From this waterfall it’s a fairly short walk–no more than 10 minutes–to the second cataract, which is on South Mineral Creek itself.  Accessing this second location, my earlier scouting sessions had shown, was considering more difficult than getting up close and personal with the first waterfall.  To reach creek level below waterfall #2 requires a bit of rock scrambling and then traversing a substantial and rather unstable pile of debris.  I didn’t really have the footwear for all of that and by the time I got to the waterfall the sun–which had found plenty of holes in the now dissipating cloud cover–was beginning to encroach on the upper reaches of the scene.  I determined that, given the time it would take to overcome the impediments, by the time I would have been able to get myself into position at creek level to begin the process of finding specific compositions, the scene would be littered with sun-inspired hot spots.  So, I settled for photographing the waterfall from several spots along the upper cliff face that I’d found when I first scouted this area late on the sunny morning of Day 3.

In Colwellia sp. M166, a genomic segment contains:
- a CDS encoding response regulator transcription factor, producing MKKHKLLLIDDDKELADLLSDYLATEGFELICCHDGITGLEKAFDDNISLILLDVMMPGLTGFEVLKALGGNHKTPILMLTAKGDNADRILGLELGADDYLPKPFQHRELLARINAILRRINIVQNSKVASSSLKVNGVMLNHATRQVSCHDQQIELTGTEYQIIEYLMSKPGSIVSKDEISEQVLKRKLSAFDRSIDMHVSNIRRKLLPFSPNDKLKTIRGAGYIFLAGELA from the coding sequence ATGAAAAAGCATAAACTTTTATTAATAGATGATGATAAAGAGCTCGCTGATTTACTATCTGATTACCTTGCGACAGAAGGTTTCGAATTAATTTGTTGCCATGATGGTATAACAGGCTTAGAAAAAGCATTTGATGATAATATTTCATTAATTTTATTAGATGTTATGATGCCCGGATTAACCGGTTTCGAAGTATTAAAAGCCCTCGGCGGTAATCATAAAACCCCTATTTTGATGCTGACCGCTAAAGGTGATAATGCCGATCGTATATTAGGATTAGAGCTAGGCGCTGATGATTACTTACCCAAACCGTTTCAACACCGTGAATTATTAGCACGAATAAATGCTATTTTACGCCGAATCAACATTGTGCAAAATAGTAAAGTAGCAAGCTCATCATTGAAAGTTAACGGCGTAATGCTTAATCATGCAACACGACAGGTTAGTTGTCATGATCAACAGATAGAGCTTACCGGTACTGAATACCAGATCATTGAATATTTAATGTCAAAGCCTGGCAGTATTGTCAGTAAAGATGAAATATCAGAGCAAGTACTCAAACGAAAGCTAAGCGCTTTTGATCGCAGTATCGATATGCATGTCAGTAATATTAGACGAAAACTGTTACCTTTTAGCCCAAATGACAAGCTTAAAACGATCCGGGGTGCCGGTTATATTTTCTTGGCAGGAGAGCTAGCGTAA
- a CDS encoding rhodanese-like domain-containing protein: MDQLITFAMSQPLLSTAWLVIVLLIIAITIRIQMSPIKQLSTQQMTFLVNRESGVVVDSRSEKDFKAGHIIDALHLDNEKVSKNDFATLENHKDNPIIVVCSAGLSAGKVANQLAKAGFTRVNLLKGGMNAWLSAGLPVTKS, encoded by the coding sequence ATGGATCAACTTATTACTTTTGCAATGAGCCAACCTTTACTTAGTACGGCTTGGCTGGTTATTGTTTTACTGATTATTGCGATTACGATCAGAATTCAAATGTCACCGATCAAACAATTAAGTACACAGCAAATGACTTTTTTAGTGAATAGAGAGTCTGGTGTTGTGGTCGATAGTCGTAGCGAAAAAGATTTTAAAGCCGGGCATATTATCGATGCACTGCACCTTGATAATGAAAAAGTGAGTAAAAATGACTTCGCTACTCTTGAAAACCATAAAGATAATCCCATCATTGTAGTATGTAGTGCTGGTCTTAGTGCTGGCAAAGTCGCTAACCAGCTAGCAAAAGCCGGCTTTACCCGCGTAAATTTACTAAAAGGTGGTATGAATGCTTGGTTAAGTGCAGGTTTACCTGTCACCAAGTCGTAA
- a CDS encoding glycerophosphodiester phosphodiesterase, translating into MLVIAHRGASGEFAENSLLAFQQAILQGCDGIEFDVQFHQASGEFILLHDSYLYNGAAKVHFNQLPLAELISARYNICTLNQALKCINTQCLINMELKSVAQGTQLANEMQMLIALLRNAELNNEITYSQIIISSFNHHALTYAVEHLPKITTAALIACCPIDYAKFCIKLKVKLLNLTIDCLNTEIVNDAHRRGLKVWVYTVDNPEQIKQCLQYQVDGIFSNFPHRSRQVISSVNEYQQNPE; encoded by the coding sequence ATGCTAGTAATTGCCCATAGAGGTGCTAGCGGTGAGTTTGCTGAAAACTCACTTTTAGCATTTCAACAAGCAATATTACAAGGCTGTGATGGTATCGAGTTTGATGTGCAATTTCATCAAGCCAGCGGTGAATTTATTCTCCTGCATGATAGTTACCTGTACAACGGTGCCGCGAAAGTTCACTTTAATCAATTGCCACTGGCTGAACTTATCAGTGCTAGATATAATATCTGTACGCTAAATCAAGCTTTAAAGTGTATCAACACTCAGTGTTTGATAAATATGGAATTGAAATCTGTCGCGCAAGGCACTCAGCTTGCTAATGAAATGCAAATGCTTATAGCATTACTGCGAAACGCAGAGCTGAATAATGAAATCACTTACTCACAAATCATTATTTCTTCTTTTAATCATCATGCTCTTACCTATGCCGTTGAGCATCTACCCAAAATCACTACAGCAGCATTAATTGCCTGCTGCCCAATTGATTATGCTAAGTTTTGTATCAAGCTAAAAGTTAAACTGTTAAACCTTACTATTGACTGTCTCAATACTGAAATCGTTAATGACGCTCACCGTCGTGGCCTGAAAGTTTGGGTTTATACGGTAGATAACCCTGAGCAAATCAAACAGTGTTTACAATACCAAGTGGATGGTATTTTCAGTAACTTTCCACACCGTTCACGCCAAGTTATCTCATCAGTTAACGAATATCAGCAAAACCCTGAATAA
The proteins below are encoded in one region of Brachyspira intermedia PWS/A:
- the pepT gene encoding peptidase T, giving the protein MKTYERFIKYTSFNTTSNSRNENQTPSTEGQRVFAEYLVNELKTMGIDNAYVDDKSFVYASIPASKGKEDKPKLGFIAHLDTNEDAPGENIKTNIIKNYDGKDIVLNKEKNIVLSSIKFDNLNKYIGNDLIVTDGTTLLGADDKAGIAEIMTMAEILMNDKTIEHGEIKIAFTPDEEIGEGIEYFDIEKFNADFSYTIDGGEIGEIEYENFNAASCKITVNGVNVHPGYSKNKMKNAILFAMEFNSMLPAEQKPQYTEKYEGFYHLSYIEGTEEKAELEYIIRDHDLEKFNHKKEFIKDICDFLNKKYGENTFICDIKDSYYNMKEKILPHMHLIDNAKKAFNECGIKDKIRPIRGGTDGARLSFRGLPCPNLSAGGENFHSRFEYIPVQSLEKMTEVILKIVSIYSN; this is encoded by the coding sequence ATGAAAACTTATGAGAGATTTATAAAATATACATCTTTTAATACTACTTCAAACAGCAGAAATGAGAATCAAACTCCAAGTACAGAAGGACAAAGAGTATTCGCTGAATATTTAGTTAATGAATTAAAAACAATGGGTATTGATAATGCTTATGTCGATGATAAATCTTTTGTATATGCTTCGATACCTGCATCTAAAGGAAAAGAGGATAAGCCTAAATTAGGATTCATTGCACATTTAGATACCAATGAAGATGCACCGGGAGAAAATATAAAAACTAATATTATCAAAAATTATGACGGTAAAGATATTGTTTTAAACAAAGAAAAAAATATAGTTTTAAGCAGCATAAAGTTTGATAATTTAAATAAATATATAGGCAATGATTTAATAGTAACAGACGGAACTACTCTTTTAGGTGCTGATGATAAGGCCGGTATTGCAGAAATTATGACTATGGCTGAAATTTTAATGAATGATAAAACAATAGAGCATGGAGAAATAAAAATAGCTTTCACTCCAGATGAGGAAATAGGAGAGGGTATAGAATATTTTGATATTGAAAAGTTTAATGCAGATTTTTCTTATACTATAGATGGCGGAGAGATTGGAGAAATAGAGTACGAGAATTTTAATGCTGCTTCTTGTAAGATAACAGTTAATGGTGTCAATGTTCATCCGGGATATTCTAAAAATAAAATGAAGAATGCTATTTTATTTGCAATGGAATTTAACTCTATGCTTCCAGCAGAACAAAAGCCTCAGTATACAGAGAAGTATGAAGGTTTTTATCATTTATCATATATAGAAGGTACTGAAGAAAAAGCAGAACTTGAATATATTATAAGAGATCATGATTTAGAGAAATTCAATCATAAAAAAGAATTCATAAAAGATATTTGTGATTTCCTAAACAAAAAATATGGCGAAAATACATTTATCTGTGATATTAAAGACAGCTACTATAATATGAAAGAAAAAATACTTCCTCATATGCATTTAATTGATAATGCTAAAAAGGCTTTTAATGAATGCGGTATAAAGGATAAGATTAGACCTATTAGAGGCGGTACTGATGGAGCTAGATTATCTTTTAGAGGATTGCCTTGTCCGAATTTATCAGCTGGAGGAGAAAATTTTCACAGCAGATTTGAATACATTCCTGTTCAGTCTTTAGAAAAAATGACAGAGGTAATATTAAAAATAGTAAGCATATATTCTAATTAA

Mineral Creek Waterfall, San Juan National Forest, Colorado

The advance scouting of this location had served me well; there’s no official trail that leads to this location and finding workable vantage points to photograph the waterfall requires a considerable amount of investigation.  Had I not known exactly how to get to the spot and where to set up in advance I never would have been able to shoot at this location in even light on this morning.  And, given my itinerary for the rest of the trip, there wouldn’t have been any practical opportunity for a return under good conditions.